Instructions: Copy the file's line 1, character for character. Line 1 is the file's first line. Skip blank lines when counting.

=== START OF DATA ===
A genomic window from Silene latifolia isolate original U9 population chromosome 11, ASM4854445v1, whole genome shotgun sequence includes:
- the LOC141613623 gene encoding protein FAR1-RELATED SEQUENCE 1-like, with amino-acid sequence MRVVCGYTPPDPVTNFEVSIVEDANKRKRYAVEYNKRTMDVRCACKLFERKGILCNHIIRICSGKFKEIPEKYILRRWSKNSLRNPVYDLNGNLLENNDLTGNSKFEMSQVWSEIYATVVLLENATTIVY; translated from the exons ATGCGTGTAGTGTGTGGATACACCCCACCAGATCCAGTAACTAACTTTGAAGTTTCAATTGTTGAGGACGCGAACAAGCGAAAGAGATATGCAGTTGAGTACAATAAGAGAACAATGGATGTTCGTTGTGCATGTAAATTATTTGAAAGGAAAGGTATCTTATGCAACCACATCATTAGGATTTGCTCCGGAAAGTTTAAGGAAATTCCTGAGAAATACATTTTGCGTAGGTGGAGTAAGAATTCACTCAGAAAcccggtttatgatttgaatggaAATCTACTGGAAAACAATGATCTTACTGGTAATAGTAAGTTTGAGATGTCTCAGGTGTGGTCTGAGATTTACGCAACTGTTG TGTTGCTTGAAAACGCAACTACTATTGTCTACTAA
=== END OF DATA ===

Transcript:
A genomic window from Silene latifolia isolate original U9 population chromosome 11, ASM4854445v1, whole genome shotgun sequence includes: